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The pigeons of the market

Mandy's rescued pigeon
Mandy Drury | CNBC
Mandy's rescued pigeon

Ever notice how pigeons get a raw deal? They've given us valuable service over the centuries, from delivering life-saving messages through World Wars to gracing our tables in times past as a tasty staple and as specialty "squab" in times present. And yet, they're often considered winged street rats, vermin, flying ashtrays, infested with parasites. Personally, I rather like them and their gentle cooing. And yet, I'm not going to be a hero and say I jumped at the idea of rescuing and looking after a badly injured, bleeding and abandoned baby pigeon that my son had watched since its egg time under our deck. It's not that I'm anti-pigeon, it was simply that I wasn't sure I could handle another pet death in the family, having consoled distraught kids through now-deceased hamsters, turtles, fish, lizards and even a fluffy yellow chick, accidentally hand-crushed by an over-affectionate kindergartner on "show-and-tell" day.

Anyway, after being airlifted by BBQ tongs into a hat box, "Cuddle Buzz", as the baby pigeon was named, is now thriving in the care of the wonderful folks at the Wild Bird Fund. But during the 24 hours that Cuddle Buzz was in our care, I felt like I was walking into The Secret Garden; getting a sneak peek into the world of true pigeon-lovers - the people who keep pigeons as pets. There's a passionate contingent out there that includes message forums sharing tips on favorite foods, pigeon-talk sessions with moderators, adoption centers with whimsical names like "Palomacy" and even sites to buy miracle "Pigeon Pants" so you can safely keep your pigeon inside without, well...you know.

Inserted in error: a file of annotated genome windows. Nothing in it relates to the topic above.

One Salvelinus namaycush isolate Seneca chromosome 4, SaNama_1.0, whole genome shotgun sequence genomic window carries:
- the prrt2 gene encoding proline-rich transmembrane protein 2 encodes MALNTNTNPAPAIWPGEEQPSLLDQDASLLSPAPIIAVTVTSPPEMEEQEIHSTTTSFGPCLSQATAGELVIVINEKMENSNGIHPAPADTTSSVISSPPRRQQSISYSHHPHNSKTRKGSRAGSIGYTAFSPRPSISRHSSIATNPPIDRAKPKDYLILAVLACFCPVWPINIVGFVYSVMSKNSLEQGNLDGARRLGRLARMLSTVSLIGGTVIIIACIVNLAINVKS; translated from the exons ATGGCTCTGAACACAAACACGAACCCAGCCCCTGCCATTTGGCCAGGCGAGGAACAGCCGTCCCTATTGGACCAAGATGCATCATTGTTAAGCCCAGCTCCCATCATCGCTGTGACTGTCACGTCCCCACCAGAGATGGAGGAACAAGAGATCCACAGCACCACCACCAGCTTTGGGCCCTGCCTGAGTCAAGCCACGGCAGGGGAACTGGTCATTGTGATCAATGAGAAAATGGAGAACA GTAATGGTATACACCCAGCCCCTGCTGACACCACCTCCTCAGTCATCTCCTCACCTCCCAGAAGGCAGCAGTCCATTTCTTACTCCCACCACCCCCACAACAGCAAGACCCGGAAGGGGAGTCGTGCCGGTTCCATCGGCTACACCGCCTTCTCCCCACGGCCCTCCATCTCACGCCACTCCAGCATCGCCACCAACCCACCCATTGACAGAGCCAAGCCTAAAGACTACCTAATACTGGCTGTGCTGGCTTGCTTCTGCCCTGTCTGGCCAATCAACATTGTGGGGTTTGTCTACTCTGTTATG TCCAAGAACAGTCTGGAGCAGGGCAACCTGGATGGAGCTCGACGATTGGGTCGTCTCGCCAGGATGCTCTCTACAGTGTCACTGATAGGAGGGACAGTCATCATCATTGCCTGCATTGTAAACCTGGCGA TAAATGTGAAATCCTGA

But why don't the rest of us love pigeons? Is it because there are so many of them? Because they're not as pretty? Because they defile property, (each pigeon produces an estimated 25 pounds of poop a year)? Is it because they're thought to carry disease? I certainly don't know anyone who's gotten sick from a pigeon. I even noticed that the Wild Bird Fund itself highlighted the prettier birds like the hawks, gleaming cormorants, and quirky owls in its success story pages, despite the fact that I suspect a vast number of their rescued patients are none other than the common Central Park pigeon.

The public distaste for the boring old pigeon is not dissimilar to how market participants treat many stocks and asset classes. For example, the soft commodity boom from 2000-2010 didn't get much attention, until maybe it was ballooning. And think of the non-sexy stocks that make millions of ubiquitous things around us like elevators and escalators such as United Technologies, up over 50% in the past 3 years. Think about Johnson Controls, who among other things, heats and cools the buildings where we spend our days. It's a valuable service no doubt, but have you ever said as you're enjoying a comfortable indoor environment: "thank you Johnson Controls?" No you haven't, and yet the stock is up over 60% since spring 2012.

These are the companies which can make you a lot of money, but few people really talk about because what they do can be considered too boring and commonplace. They're the pigeons of the stock world. But as the returns can often show us, you don't have to have bright flashy plumage to be valuable.

Commentary by Mandy Drury, co-host of CNBC's "Power Lunch." Follow her on Twitter @MandyCNBC.